2018 was a great year for personal growth, the highlight being finally prioritizing my mental health and starting therapy. As the sun sets on my twenties, I’m taking stock of what I have in life and how I want it to look in the next year and beyond, and therapy has helped a great deal with that. I first decided to go because my depressive moods were lasting longer and longer, and while I’m constantly surrounded by people in this crowded city, I feel incredibly lonely and find it hard to connect with others.
Therapy has helped me process my upbringing, my identity as a queer Black woman, and an unfortunate recurring pattern in my most contentious relationships with others. Long story short, I tend to see interpersonal relationships where I do most of the work as normal. Since childhood I’ve been the one to reach out, to do the work to figure out the other person’s likes, interests, triggers, and to deliver my whole self to them. I’m the fiercely independent daughter, I’m the strong friend, I’m the model employee.
I’m fucking tired. And I’m still lonely. I have finally buckled under the great pressure I’ve put on my damn self to show up for others when admittedly few people show up for me. Now I’ve begun therapy to unlearn this impulse to carry every relationship I have with another being on my back. And when I ultimately collapse under that strain, I flagellate myself for being such a bad friend.
But I’m not a bad friend — not really. I’m a kind, thoughtful and generous person, and I don’t usually half ass friendships. My love is intense and constant, and I do my best to show up. But now I realize that I’ve felt like a bad friend because I was surrounding myself with bad friends.
You know the ones:
- The friend that treats you like their free therapist but disappears when you need support
- The friend who claims to be “bad at texting,” so you never hear from them unless you initiate contact (and even then there’s a 95% chance you’re left on “Read”).
- The friend who shows up every six months and still feels so close to you despite missing your birthday, your graduation, your promotion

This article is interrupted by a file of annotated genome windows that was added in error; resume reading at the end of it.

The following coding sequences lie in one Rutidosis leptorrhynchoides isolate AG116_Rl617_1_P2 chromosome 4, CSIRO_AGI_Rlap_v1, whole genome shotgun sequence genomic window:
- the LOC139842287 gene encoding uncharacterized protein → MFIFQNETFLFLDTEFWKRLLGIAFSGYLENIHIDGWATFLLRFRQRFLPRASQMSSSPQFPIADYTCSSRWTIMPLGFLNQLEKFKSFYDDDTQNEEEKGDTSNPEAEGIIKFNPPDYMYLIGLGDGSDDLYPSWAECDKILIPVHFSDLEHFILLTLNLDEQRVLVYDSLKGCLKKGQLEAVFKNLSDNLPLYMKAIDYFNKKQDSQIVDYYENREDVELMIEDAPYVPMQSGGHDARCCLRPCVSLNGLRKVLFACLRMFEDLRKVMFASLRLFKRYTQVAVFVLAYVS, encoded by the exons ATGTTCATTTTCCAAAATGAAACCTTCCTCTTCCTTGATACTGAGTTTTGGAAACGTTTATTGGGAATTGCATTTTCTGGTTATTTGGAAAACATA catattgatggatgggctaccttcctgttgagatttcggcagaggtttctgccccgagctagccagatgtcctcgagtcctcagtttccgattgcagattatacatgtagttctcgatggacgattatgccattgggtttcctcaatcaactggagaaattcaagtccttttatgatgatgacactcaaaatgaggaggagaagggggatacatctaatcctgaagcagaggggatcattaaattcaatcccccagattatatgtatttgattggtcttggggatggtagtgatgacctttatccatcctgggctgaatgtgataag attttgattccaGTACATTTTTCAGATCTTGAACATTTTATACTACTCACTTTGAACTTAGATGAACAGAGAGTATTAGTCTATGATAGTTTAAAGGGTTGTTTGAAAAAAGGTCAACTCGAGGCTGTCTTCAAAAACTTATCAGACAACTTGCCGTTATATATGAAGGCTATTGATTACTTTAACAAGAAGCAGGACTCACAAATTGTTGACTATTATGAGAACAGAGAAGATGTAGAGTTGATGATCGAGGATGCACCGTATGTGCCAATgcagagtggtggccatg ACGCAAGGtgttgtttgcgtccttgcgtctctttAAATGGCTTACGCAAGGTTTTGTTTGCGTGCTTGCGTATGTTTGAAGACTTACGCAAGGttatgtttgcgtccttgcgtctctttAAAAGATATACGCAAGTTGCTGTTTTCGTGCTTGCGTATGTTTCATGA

- The friend you can’t pry from their significant other
- The friend that excitedly exclaims that you two should “totally hang out soon!” but wouldn’t show up to a coffee date for anything less than a subpoena
When we don’t make an effort to show up on a regular ass day to ask a friend how they’re doing, when we don’t send our significant others off to see their neglected friends to spend some alone time with a friend, when we don’t treat these crucial relationships as a priority, we are being bad friends.
And we allow ourselves to stay bad friends when we do nothing to correct this behavior. I am not completely blameless in this either. I can be all of these friends at any given time— we all can. Shit happens. And in a way I’m still adjusting to the isolation that comes along with adulthood: most of my days are spent at work, at the gym, and at home with my husband in that order. I don’t expect my friends to be available for me 24/7 because I’m often not. But I see where I need to improve; I’m making the effort to eliminate all of the bullshit and people in my life that make it harder to show the people that matter how much I care for them.
I’m guilty of entertaining bad friends when I already have a few amazing friends who do reach out to see how I’m doing, who call just to say hi, invite me to just sit and chat, and challenge me to be the best version of myself. They’re the clear mirror to myself that I need. I want to be — and should be — more available to them. I also want to be available to new friends who do their fair share. Friends who show the fuck up.
I’ve wasted a lot of time on bad friendships last year and complaining to great friends about bad friends. I’m determined to break this pattern in 2019. I’m done trying to prove myself worthy to others. I want to have deep and meaningful relationships with the wonderful and patient friends I have as well as build better friendships with people who actually show up. I deserve it.